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Movie light

Posted: Fri, 10th Sep 2004, 3:59pm

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Absolut

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Hi!
Do anyone have a tip on how I can get the DV film to look more like a real movie. I mean ,when you look at a movie on TV, and when you look at what you self have filmed, it looks too real. Not like a movie. I hope you understand what I mean. confused
(I´m using Premiere Pro)

And action / Nix
Posted: Fri, 10th Sep 2004, 8:05pm

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MrShmoe

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Rating: +1

You have to color correct your fottage, I don't know how you do that so someone else have to help you with that.
You could probably search for "color correcting in premiere" on google and you might find a decent tutorial.
Posted: Fri, 10th Sep 2004, 9:51pm

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Andreas

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Its not actully just color correcting your fotage, I try not to do that anymore (couse im lazy, and I learn by this way) and lighten my set properly with lights and do much stuff in camera.

I suggest you just search the forum, the topic has been brought up countless times
Posted: Sat, 11th Sep 2004, 4:52am

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Marek

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Yeah, you're best bet would be to light properly during filming. It goes a long way in making your film ultra rad.

I wrote a tutorial on it a while back over at AFCommunity. Here's a quote:

Marek wrote:

Have you ever made or seen a film where you could obviously tell that it was amateur simply because of the bland uninteresting feel to it? Chances are this was mostly because of lighting. There are three main topics that will be addressed in the following guide, and they are:

  • Uses of light in a film.
  • Three-Point Lighting
  • Color and Temperature


-----------------------------
Uses of light in a film
-----------------------------

The most common and obvious use of light is to make sure the actor(s) or object(s) in a scene are visible at all times. In the same way you can tell most television shows from movies, you can tell home videos from well-lit amateur films. It all has to do with the lighting.
When broadcasting companies make a television show, they have a limited amount of time to make a set amount of episodes. What would you do in this situation? Most likely you would set up the lighting to work from every angle, that way you could have more than one camera rolling at the same time, to save time and ultimately money. This is exactly what they use in television. In the same fashion, most beginning filmmakers don't light properly or more than likely, not at all. They simply run out with their camera and a few friends, shoot a few takes only to wonder why it doesn't look even close to professional when they play it back.
When dealing with films, they don't have 15 30-minute episodes to spew out within the next 3 months. Since they have plenty of time, they also have enough time to set up lighting that is specific for each shot. Thus, it is easy to detect the difference between film and television.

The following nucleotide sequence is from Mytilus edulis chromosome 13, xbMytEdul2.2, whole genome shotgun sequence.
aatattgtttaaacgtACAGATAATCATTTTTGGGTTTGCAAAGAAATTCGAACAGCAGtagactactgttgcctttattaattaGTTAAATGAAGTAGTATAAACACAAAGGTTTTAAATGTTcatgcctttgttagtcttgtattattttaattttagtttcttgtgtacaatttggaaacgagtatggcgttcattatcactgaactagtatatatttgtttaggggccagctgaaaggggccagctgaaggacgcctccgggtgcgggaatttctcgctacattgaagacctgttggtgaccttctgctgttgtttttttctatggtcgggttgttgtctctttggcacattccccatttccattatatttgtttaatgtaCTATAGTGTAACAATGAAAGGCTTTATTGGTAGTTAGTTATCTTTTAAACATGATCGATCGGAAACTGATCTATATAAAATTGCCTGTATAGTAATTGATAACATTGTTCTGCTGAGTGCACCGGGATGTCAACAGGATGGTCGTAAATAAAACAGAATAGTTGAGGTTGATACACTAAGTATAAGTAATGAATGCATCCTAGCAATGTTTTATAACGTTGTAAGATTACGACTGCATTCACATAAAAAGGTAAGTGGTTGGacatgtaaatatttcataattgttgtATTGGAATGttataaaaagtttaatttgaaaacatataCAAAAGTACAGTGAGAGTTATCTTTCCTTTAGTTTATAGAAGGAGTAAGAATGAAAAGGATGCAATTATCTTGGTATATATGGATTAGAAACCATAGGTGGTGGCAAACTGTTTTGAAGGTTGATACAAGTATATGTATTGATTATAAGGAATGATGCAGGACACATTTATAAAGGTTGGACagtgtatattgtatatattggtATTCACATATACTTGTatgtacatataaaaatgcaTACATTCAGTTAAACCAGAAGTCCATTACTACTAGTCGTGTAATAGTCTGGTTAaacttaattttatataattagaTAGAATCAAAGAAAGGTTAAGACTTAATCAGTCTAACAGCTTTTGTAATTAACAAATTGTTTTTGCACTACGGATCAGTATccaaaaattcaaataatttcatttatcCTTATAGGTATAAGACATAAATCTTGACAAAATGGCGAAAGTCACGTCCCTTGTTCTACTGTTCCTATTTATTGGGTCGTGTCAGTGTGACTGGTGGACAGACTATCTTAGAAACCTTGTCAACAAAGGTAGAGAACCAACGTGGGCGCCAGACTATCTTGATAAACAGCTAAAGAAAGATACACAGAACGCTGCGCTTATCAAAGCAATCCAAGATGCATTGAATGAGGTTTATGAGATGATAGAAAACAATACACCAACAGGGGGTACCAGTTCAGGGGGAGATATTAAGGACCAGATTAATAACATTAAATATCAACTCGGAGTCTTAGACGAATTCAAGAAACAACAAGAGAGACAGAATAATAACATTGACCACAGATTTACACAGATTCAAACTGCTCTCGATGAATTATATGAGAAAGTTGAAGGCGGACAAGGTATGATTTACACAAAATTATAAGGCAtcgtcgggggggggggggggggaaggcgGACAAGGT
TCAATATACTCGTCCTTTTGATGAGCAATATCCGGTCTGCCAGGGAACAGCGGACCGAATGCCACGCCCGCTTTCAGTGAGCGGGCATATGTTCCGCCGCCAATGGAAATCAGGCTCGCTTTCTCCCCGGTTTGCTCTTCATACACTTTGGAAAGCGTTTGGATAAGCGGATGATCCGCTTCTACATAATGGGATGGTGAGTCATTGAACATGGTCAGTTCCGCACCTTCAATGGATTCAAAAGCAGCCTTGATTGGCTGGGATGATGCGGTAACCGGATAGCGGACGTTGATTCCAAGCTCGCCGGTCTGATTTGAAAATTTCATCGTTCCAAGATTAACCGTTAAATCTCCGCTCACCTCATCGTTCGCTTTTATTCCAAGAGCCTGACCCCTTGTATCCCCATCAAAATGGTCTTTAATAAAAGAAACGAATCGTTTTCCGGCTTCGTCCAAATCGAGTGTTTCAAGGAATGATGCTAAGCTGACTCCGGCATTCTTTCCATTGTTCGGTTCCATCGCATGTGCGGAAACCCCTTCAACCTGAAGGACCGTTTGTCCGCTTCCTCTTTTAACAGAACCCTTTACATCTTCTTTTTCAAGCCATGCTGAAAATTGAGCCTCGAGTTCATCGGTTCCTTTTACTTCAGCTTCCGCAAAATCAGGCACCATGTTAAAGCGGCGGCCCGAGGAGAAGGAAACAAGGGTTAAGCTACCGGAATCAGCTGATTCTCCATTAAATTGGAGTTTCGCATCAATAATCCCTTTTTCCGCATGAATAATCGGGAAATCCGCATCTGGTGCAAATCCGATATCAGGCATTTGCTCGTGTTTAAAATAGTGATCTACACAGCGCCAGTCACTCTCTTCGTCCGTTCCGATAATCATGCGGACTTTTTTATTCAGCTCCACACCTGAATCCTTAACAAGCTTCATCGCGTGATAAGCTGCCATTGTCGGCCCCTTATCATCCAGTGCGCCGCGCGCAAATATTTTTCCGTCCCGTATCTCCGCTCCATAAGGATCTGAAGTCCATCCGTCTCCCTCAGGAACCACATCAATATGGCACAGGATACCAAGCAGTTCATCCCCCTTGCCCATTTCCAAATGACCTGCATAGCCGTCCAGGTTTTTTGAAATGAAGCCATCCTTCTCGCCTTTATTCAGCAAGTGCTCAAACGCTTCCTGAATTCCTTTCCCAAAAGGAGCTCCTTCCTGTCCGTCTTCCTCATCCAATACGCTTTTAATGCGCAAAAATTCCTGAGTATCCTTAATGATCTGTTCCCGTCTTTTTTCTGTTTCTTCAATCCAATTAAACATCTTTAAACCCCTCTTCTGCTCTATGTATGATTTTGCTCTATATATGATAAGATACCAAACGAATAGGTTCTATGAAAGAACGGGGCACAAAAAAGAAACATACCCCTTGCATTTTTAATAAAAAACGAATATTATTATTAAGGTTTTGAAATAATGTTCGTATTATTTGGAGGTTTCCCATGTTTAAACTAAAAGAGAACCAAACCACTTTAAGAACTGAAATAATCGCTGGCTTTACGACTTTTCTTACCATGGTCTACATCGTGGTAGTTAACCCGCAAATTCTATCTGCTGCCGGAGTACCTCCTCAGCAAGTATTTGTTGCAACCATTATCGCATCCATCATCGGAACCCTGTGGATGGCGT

----------------------------
Three-Point Lighting
----------------------------

Three-Point lighting would be your basic lighting setup for almost every film. You pretty much would set it up like this:
Your key light, this light should bring out the actor from the rest of the scene. The ideal placement for your key light would be so that it is in the right place so the shadow cast by the tip of the actor's nose should touch the corner of the actor's mouth. When shooting outdoor scenes, the sun could be the key light.
Your fill light, this light should fill in the shadows cast by the key light. Hence the name - fill light. The fill light should be put on the opposite side of the key light and it should also have a diffuser on it.
Your backlight, this light is mainly to add interest to your subject. It makes the actor stand out more from the background. It should be placed behind the actor.

------------------------------
Color & Temperature
------------------------------
The color of a scene and the temperature the viewer interprets it to be are connected very powerfully. Say, if you wanted to make it seem like it was hot and dusk/dawn you would probably use an orange-ish light. Whereas if you wanted to make it seem cold and dark, you would probably use a dark blue light. It's as simple as that.

Information gathered and inspired from the book 'Real World: Digital Video'
Posted: Sat, 11th Sep 2004, 5:39pm

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Redhawksrymmer

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Rating: +1

Jonne wrote:

You have to color correct your fottage, I don't know how you do that so someone else have to help you with that.
You could probably search for "color correcting in premiere" on google and you might find a decent tutorial.
Use the tool "Color Correcting" in Premiere.
Posted: Sat, 11th Sep 2004, 6:36pm

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rmw

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You have to color correct your fottage
I think you mean digitally grade, because wouldn't color correcting make it look more "real".

Also remember that color on film is usually not as "vibriant" as DV, so the first thing you would want to do is desaturate your footage a bit.

P.S could you please post a screenshot of the footage.